LRW:  I thought I made this clear: I’d let local, state government plus not-for-profits and possibly worker co-ops propose projects. Once approved, federal government provides wages to JG workers. There will be supervisory staff plus materials costs. The question is how much of that the fedgovt ought to cover. I’d put a limit—say, 25% (the number used in Argentina and in the US New Deal), with the rest “matching funds” from the project manager. I see no easy way to separate what a local government would do “anyway” versus what it will do with JG workers funded—since the main barrier to local projects is money.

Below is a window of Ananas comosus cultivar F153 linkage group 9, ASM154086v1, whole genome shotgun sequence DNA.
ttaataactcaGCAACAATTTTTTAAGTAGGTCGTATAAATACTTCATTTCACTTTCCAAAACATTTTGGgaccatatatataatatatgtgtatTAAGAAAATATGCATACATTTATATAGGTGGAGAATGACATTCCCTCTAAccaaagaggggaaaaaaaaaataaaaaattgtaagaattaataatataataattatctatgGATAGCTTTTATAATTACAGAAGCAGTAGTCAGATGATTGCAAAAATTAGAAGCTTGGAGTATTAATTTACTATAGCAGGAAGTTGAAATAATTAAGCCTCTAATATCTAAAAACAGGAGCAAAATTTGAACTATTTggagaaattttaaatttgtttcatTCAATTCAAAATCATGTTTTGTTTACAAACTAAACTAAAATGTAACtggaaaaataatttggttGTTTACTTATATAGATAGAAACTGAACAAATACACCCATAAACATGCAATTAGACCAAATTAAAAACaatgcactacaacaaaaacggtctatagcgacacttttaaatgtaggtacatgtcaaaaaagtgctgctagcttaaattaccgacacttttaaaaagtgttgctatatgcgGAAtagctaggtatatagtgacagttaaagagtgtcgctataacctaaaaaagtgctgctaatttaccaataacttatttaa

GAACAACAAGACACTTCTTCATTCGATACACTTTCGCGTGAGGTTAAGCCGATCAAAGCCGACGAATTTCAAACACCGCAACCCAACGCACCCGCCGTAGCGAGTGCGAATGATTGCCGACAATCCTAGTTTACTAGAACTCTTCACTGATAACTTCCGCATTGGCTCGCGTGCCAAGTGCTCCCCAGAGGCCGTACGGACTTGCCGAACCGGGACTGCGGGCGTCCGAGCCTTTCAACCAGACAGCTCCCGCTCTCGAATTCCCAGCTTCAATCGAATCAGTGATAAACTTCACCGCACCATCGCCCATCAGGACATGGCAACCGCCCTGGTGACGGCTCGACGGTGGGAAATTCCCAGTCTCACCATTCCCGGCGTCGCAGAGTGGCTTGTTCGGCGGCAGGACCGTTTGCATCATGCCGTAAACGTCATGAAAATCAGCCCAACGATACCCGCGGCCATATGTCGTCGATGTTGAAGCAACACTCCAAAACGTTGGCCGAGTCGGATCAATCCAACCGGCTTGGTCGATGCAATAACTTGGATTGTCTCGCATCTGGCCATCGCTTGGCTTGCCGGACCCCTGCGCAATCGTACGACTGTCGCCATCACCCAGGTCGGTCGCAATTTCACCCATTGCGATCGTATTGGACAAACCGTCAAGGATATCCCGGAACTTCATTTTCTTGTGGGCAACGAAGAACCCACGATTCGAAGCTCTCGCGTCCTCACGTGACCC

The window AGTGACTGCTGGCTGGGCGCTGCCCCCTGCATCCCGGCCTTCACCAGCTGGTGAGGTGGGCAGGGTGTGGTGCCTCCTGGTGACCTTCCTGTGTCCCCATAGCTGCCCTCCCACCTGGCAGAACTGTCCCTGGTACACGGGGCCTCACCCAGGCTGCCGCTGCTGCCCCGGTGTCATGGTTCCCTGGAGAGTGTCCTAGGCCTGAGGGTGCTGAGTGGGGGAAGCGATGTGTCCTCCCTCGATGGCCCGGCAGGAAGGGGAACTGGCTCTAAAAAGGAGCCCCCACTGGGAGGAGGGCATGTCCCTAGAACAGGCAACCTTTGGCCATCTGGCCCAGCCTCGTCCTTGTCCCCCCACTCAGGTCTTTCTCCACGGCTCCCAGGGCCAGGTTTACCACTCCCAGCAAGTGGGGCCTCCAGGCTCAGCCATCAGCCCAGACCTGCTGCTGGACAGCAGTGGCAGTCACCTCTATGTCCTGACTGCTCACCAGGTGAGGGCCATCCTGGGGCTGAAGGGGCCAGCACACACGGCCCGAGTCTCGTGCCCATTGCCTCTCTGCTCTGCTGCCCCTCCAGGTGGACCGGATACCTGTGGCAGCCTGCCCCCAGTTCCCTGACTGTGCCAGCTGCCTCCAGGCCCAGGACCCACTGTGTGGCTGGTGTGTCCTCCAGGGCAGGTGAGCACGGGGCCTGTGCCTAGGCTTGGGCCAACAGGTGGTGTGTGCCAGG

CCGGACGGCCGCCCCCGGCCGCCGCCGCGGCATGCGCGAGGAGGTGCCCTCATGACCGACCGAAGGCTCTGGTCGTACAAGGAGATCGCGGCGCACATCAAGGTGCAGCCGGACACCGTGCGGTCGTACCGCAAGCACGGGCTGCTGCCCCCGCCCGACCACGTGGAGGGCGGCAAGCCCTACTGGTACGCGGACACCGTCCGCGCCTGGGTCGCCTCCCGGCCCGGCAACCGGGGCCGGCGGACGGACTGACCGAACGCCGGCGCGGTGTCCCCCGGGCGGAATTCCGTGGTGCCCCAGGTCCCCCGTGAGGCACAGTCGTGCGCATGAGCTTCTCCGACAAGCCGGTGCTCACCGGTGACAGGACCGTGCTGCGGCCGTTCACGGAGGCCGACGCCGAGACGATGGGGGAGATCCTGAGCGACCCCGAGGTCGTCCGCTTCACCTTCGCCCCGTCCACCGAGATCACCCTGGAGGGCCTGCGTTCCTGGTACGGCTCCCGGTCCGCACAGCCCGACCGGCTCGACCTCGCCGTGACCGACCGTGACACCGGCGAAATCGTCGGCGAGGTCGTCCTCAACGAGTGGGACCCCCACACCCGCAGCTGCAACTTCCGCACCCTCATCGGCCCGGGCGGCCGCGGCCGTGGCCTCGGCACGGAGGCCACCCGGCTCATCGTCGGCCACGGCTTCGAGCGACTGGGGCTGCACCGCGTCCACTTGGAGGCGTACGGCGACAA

1. Golfer1john  “I do not agree that we should expect local govt to undertake every possible project of positive social value using its own local tax revenue.” Nor do I. Local governments operate, like our Declaration of Independence says, “with the consent of the governed”. Just as I cannot afford every possible product of benefit to my family, local governments will not have consent to raise taxes enough to afford every possible project of positive social value. People will prioritize, and do what they feel are the most beneficial and, yes, cost-effective projects. I have a feeling that even with JG and full employment, there will still be a list of project proposals of positive social value that aren’t getting done, because they lose out to other projects of greater social value that can be done with the same resources. My econ 101 teacher said that economics is the science of unlimited wants and limited resources.  My econ 101 teacher was a huge free marketeer, and he often pointed out that 4 out of 5 new businesses fail in the first 5 years. The only thing he said more often was “there is no free lunch”. This is creative destruction, and is the essence of capitalist free market advancement. It is not a failure of the system, any more than the hundreds of light bulb designs that failed before Edison invented a light bulb that worked. I”m having trouble picturing a “failure” of a JG project. OK, if you build a bridge and it falls down, maybe, but I don’t think bridge building is an appropriate JG project anyway. Since the main objective is to employ people, the only way to “fail” is if you gave a project and no workers showed up. I guess it comes down to the idea of what projects should be part of JG. It’s difficult to fail if your objective is sending JG “volunteers” out to work with Habitat for Humanity, or the food bank. Corruption, I suppose, could be considered a failure.  I was thinking we would still need lower taxes, even with JG. If we lost 5 million $50,000 jobs in the recession, replacing them with 5 million $8 an hour jobs is not enough to get back to where we started.